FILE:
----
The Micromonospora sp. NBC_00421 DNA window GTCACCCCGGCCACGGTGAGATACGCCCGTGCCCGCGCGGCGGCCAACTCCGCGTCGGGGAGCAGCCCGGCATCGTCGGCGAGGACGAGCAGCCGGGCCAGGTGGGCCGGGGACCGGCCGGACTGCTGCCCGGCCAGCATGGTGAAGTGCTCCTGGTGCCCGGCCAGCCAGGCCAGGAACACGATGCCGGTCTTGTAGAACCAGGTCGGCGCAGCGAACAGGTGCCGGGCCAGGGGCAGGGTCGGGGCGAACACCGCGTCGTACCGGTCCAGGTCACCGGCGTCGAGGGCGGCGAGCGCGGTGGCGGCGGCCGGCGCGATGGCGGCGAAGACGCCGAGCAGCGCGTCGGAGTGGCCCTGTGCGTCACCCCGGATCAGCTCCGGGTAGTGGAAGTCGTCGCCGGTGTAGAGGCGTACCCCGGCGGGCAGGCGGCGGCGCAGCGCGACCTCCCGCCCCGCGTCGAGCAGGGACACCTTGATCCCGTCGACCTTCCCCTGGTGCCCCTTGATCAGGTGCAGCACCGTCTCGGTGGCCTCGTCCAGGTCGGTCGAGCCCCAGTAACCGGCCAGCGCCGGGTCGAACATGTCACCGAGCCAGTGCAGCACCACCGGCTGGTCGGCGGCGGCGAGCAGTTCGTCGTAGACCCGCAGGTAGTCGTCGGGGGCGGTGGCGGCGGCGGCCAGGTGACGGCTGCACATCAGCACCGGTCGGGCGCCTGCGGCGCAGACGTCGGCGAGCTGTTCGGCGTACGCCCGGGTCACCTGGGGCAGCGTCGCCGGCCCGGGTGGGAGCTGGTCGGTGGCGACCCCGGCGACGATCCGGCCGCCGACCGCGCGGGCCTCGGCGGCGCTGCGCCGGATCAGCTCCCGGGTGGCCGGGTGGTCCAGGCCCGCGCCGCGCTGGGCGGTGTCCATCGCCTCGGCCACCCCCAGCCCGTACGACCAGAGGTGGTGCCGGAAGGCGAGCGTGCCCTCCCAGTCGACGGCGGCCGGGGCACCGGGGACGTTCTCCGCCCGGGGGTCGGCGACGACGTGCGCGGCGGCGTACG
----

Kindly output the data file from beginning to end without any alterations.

The Micromonospora sp. NBC_00421 DNA window GTCACCCCGGCCACGGTGAGATACGCCCGTGCCCGCGCGGCGGCCAACTCCGCGTCGGGGAGCAGCCCGGCATCGTCGGCGAGGACGAGCAGCCGGGCCAGGTGGGCCGGGGACCGGCCGGACTGCTGCCCGGCCAGCATGGTGAAGTGCTCCTGGTGCCCGGCCAGCCAGGCCAGGAACACGATGCCGGTCTTGTAGAACCAGGTCGGCGCAGCGAACAGGTGCCGGGCCAGGGGCAGGGTCGGGGCGAACACCGCGTCGTACCGGTCCAGGTCACCGGCGTCGAGGGCGGCGAGCGCGGTGGCGGCGGCCGGCGCGATGGCGGCGAAGACGCCGAGCAGCGCGTCGGAGTGGCCCTGTGCGTCACCCCGGATCAGCTCCGGGTAGTGGAAGTCGTCGCCGGTGTAGAGGCGTACCCCGGCGGGCAGGCGGCGGCGCAGCGCGACCTCCCGCCCCGCGTCGAGCAGGGACACCTTGATCCCGTCGACCTTCCCCTGGTGCCCCTTGATCAGGTGCAGCACCGTCTCGGTGGCCTCGTCCAGGTCGGTCGAGCCCCAGTAACCGGCCAGCGCCGGGTCGAACATGTCACCGAGCCAGTGCAGCACCACCGGCTGGTCGGCGGCGGCGAGCAGTTCGTCGTAGACCCGCAGGTAGTCGTCGGGGGCGGTGGCGGCGGCGGCCAGGTGACGGCTGCACATCAGCACCGGTCGGGCGCCTGCGGCGCAGACGTCGGCGAGCTGTTCGGCGTACGCCCGGGTCACCTGGGGCAGCGTCGCCGGCCCGGGTGGGAGCTGGTCGGTGGCGACCCCGGCGACGATCCGGCCGCCGACCGCGCGGGCCTCGGCGGCGCTGCGCCGGATCAGCTCCCGGGTGGCCGGGTGGTCCAGGCCCGCGCCGCGCTGGGCGGTGTCCATCGCCTCGGCCACCCCCAGCCCGTACGACCAGAGGTGGTGCCGGAAGGCGAGCGTGCCCTCCCAGTCGACGGCGGCCGGGGCACCGGGGACGTTCTCCGCCCGGGGGTCGGCGACGACGTGCGCGGCGGCGTACG